Ben Langton, in a group of paintings recently shown at the Bolles Gallery, essays a return to the exuberant, heavily impastoed, vividly pigmented landscape styles of late 19th-century European artistic ferment, as seen through that long historical perspective conducive to amalgamating stylistic devices and mannerisms from Van Gogh, Gauguin,Munch and Nolde—and from the Fauves, Der Blaue Reiter and a host of independents peripheral to these movements—much as they have now become embraced by the same melding perspective under the general heading of Expressionism.

    However, Mr. Langton’s telescopy is

  • William Wiley, Bill Geis, Bob Arneson, Manuel Neri, Robert Kinmont, Peter Saul, Bruce Nauman, H. C. Westermann and Martial Westburg

    The Berkeley Gallery initiated its new quarters—a spacious two-story, light-manufacturing-shed type of structure, located in the warehouse district south of Market Street, and reminiscent of the gallery’s original home on San Pablo Avenue in Berkeley—with a large, Neo-Dada-caper sort of exhibition called the “Repair Show,” announced as a sequel to this gallery’s purportedly “historic” Slant Step show of three years ago, and largely comprised of patently impermanent, random assemblages of assorted objects and debris-like materials, casual junk sculptural constructions and the like. While some

  • San Francisco

    An engaging selection of polymer-media painted wall plaques by James W. McManus recently exhibited at the Ala Gallery (Arlene Lind Associates) resembled large, flat, ingeniously conceived cutouts, while their surfaces provided the grounds for dynamic geometric designs in automobile paints and lacquers, exploiting in novel and inventive ways tensions generated by optical counterpoint with the complex edge-shapes or two-dimensional “silhouettes” of the plaques. Within the simple limitations of this plaque format, McManus demonstrates keen resourcefulness. In much more than the edge-pattern or

  • Patrick Tidd and Paul Pernish

    Patrick Tidd and Paul Pernish, exhibiting jointly at the Berkeley Rotary Art and Garden Center in Berkeley, provided the Bay Area with one of the better shows of what has proved to be a dull midwinter season. In continuing to explore the directions he established last year in his “Game Paintings” and in his muralesque treatment of subject matter relating to astronomy, astronomical observatories, and optical instruments, Tidd has consolidated thematic and syntactical ideas from these two earlier series in a new group of untitled paintings in acrylic, in which allusions to the appearance of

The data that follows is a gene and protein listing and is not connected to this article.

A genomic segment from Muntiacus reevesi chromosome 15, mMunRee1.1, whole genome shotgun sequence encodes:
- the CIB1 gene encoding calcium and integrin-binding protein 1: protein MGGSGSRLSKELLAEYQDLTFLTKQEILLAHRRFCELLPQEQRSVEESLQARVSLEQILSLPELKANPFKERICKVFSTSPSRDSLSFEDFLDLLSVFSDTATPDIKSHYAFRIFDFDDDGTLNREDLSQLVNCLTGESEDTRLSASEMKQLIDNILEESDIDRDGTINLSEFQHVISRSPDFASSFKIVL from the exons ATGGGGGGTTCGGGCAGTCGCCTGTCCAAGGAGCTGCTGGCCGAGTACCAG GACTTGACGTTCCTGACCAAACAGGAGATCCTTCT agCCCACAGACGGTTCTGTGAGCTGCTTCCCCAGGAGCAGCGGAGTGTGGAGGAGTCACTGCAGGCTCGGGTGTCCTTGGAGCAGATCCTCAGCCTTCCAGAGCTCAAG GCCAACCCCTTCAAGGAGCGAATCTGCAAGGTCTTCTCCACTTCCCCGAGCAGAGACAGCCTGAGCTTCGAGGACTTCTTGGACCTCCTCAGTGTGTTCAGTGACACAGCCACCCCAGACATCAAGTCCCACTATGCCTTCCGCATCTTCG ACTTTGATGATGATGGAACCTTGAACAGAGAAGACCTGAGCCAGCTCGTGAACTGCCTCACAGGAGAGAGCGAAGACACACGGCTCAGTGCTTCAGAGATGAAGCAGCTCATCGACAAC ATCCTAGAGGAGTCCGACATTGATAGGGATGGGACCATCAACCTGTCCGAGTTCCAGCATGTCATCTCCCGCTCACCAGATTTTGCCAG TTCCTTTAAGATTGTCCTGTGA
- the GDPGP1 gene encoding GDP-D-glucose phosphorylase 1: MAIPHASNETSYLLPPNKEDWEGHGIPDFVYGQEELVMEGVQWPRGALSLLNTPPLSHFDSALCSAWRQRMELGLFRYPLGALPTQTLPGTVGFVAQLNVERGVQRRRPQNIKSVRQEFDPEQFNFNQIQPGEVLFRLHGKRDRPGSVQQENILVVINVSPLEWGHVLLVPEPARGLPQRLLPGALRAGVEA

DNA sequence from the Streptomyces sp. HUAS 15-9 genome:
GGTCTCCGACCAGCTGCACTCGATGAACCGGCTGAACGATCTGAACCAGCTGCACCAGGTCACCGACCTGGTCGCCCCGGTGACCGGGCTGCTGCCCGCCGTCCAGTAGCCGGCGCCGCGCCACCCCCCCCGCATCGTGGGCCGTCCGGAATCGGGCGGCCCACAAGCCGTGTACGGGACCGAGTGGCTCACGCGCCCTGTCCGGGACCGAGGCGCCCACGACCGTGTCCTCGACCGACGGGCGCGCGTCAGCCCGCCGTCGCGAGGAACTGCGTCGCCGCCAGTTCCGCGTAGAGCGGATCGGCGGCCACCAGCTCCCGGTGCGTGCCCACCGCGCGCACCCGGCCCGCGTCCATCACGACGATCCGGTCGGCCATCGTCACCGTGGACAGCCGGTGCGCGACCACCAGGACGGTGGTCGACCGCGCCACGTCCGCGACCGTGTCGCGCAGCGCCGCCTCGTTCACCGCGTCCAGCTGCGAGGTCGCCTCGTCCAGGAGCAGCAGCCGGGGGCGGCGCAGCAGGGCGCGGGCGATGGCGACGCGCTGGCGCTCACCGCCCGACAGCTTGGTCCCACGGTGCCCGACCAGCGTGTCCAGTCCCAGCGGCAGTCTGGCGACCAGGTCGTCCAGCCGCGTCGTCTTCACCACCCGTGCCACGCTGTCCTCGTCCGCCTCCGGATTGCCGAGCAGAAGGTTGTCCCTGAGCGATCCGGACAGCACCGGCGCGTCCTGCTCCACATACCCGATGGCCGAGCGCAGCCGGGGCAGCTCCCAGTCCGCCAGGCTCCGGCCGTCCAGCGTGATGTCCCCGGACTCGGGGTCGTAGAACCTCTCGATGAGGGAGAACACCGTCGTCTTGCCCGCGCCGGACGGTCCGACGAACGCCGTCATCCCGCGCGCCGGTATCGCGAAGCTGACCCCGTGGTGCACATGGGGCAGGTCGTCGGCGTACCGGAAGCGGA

• David Teachout and David Simpson

    Continuing its interest in representing artists with a preoccupation with rigid geometry and schematism the Galeria Carl Van Der Voort recently exhibited consecutively, first a series of eight “target” paintings by David Teachout and then a series of schematic canvases by David Simpson. The “targets” by Teachout consisted of large canvases, each essaying a target-like pattern of concentric rings of color. The colors employed in the concentric bands were so plotted optically in relation to each other and to the field that they gave the illusion of being suspended in front of the canvas at different

  • Masando Kito

    Pursuing hard-edge colorism to more rewarding depth and effect is Masando Kito at the Triangle Gallery, newly relocated off Union Square on Post Street. Kito essays untitled abstractions exploring the interactions of areas of bright primary colors with sparsely placed accents of black and white. Color masses are planned to work dynamically in terms of space illusion; shapes are imaginative but uncomplicated. The currently exhibited works represent for Kito the culmination of two years of exploring this idiom and present a startling advance over the works he exhibited last year after having but